The chatter and enthusiasm of the young audience in North Carolina Central University's B.N. Duke Auditorium was infectious — so much so that professors walked the aisles with guarded looks. Then proudly announcing that the Harlem Quartet was the "first guest string quartet to perform in the history of the North Carolina Central University," we were greeted by Dr. Timothy Holley, Associate Professor of Music. There was another first — this Lyceum Series event was the first 2011 concert of the September Prelude Chamber Music Festival of the Triangle. Paul Wiancko, the affable cellist of the Harlem Quartet, introduced himself, along with the other players. And throughout the concert, the quartet members engaged the audience with questions and answers, sprinkled with humor while including a few tidbits of music history. There was nothing light-weight about the program, however. With works by Borodin, Prokofiev, Coleridge-Taylor Perkinson, Chick Corea, and Wynton Marsalis, there was plenty to challenge everyone.
Wiancko spoke about Coleridge-Taylor Perkinson (1932-2004), conductor, co-founder of the Symphony of the New World, and distinguished composer, describing him as one whose music "embodies the spirit of American Romanticism." Opening with an ideal selection, they performed the spirited third movement of Sinfonietta No. 1 for Strings (1954). It works splendidly for quartet — classically shaped and with lyrical melodies, driving moto perpetuo rhythm, and gentle undercurrents of jazz, it sounds truly American. Playing with assurance and seasoned ensemble, the Harlem Quartet's sound was warm and resonant. They communicated with the deftness of old friends.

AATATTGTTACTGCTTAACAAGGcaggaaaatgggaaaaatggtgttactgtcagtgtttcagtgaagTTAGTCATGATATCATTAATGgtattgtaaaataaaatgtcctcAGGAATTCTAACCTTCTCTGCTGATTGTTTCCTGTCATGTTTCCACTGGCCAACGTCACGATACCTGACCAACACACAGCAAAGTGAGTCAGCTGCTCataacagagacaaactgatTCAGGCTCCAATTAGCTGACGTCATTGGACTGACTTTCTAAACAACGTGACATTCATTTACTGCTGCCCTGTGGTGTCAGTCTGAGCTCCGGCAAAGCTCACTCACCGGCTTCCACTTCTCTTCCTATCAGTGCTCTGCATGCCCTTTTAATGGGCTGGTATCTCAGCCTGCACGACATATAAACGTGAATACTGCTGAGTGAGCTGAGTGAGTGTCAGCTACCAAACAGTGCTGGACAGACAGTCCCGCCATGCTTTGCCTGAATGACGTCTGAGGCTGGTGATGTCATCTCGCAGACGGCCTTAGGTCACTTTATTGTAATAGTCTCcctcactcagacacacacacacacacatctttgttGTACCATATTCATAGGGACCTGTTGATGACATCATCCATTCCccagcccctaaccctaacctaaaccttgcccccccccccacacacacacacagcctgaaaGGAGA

Sergei Prokofiev (1891-1953) received a commission for his String Quartet No. 1 from the U.S. Library of Congress in 1930. He was not a string player, nor did he have a close friend to help him craft the piece, but it takes a string player to make sense of it. First violinist Ilmar Gavilán contrasted Prokofiev's work with the darker compositions of Shostakovich, describing how the senior composer created characters when he drew up melodic lines and voices. I thought this was a brilliant explanation, and surely those characters leaped right off the page. At the same time, nothing was forced. The composition, one I have long admired, has just become a new favorite.
Juan-Miguel Hernandez demonstrated the viola and talked a bit about the role of each of the instruments. Violinist Melissa White talked about the formation of the group and introduced the String Quartet No. 2 in D by Alexander Borodin (1833-87). Another Russian composer, Borodin was the exemplar romantic and avid chamber musician who understood the inner workings of the genre including how to write gorgeous lines for cello. This piece illuminates beautiful tone, and it provided a splendid contrast.
The quartet also played two Latin jazz-inspired movements — Quasi Tango and Quasi Fugue — from The Adventures of Hippocrates (2004) by Armando Anthony (Chick) Corea (b.1941), and they closed with the lively, foot-stomping "Rampart St. Row House Rag" from Wynton Marsalis' At the Octoroon Balls (1995). Students rose to their feet with celebratory applause.
If there was a theme for the evening, I speculate it might be this: musicians and composers must be optimists by nature. We are a hopeful "bunch," hopeful that music can change the world. Prokofiev and Shostakovich knew that Russians would one day see totalitarianism defeated. And Wynton Marsalis believes that all children deserve music education.
The Harlem Quartet has a mission — to take classical and new music to a wider audience that includes underserved communities and students. During this September Prelude, the ensemble visits Raleigh's Ligon GT Magnet Middle School and, during a day-long Chapel Hill workshop that is part of the festival, offers a master class for adult amateur chamber musicians. A formal concert in UNC's Memorial Hall and programs at Raleigh's St. Ambrose Episcopal Church and in Fletcher Opera Theater round out the ensemble's visit. Despite the weight of a weekend of remembrance, the young artists of the Harlem Quartet, the composers whose music was performed, and the students who heard it, bearing the hopes and dreams of a new generation, all embodied a spirit of optimism. This was an inspired performance.
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